In 2010, for example, the former technical director for the National Security Agency declared he doesn't trust cloud services because it's hard for a resource stored there to be safe from attacks from within. "You don't know what else is cuddling up next to it," said Brian Snow.
But he got whacked by Adi Shamir (the "S" in RSA) who agreed cloud services aren't safe, but because the NSA itself might tap them. "There's a pipe out of the back of an office at AT&T in San Francisco to NSA," he said, referring to a notorious splitter siphoning off copies of Internet traffic for the NSA. The implication was that technology could handle the risk Snow talked about, but the NSA was a different beast.
At the 2004 show, Rivest sat on the panel and rejected digital technology being used in elections because digital voting machines are so complex they necessarily offer multiple attack vectors. He called for paper ballots instead or at least as a backup to the electronic tally.
Not everything at RSA is serious, and even the corporate suits get in on the fun. In 1998, Bidzos donned gangster-rap attire and sunglasses to accompany The Sugarhill Gang lampooning government efforts to place back doors in encryption gear sold overseas. "Do encryption without going to jail," Bidzos intoned.
In 2001, the conference hired rocker Pat Benatar, who parodied her own hit song, "Heartbreaker," including the lyrics, "You're a Codebreaker/Crash Maker, File Taker/Don't you mess around with me."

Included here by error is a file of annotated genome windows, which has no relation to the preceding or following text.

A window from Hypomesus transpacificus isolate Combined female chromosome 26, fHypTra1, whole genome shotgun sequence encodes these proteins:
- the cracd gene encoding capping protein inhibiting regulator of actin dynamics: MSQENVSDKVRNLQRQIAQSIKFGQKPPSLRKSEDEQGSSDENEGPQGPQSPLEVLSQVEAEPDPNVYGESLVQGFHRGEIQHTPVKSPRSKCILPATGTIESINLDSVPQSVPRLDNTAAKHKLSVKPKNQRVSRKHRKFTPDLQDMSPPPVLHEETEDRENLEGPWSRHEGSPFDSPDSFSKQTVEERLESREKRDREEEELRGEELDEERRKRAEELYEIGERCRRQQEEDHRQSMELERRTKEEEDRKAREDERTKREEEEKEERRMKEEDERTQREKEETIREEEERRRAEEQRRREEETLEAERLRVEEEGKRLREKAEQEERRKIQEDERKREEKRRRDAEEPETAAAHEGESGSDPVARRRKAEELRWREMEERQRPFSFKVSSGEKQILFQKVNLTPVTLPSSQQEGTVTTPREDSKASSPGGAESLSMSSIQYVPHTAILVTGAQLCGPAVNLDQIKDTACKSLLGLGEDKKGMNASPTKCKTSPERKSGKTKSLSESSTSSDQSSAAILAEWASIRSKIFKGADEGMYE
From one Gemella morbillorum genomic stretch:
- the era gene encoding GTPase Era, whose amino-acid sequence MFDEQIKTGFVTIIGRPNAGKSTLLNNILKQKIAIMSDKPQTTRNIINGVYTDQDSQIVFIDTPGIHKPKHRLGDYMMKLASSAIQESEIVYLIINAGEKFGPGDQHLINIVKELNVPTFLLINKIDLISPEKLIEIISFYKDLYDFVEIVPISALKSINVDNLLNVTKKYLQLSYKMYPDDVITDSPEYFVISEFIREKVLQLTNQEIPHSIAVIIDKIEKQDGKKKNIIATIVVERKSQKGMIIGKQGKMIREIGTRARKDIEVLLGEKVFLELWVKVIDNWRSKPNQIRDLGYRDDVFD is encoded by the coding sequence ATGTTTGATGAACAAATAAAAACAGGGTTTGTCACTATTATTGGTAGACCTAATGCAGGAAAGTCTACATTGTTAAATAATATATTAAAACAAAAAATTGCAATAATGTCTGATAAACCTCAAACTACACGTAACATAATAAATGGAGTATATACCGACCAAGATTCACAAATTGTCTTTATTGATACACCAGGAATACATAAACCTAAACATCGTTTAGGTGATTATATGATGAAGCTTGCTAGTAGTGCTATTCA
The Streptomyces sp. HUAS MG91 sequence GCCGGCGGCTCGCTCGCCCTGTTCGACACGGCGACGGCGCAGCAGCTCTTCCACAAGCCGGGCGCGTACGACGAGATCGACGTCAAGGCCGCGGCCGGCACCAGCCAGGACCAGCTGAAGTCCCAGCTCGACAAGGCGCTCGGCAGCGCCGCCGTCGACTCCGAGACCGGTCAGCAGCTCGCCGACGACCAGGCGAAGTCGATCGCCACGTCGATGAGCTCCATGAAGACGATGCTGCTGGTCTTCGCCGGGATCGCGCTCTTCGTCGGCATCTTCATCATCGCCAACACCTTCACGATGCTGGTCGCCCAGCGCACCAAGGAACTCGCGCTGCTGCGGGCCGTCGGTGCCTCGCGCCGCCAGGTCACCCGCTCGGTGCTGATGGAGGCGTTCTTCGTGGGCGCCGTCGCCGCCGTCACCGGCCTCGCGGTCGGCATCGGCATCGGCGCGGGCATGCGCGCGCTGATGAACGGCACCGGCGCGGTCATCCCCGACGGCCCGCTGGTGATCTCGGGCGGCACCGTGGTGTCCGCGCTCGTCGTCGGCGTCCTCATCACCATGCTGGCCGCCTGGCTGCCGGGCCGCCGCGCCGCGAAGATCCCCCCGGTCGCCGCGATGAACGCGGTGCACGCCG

By 2001, the prestige of the show was such that it drew notorious hacker Kevin Mitnik back into the public eye after his release from jail in 2000 as a guest of security vendor Authentify. "It was good to reintegrate myself back into the computer security business without much resistance," he said in a blog about attending the show.
"Having once been banned from the 1991 DECUS conference in Las Vegas solely based on my reputation as a hacker (and my forays into DEC's Easynet), I know the feeling of being unwelcome. So I was pleasantly surprised to find most of the attendees friendly and respectful."
He was also critical of the physical security at the show, noting that he wandered around unchallenged without a conference badge, gaining access to areas containing corporate laptops and expensive security gear, perhaps tempting his larcenous side.
Since 1995, the show has had official themes. That year it was the Egyptian scarab seals which were used to carry encrypted messages. In 1998 the theme was Trithemius, the medieval monk whose treatise on witchcraft was actually an encrypted book about hiding encryption and an iconic example of steganography.
Other themes have included amateur cryptologist Edgar Allen Poe, the secrets of the Maya and the Rosetta Stone. This year the theme is dedicated to two people, Alice and Bob, who were used to represent person A and person B in Rivest, Shamir and Leonard Adelman's 1978 paper on public-key cryptosystems. Since then Alice and Bob have been adopted by the industry and commonly represent hypothetical parties in transactions to help make explanations of technology easier to grasp.
This year's hot topics will be cloud security and the challenge of securing mobile devices in corporate networks, LaPedis says.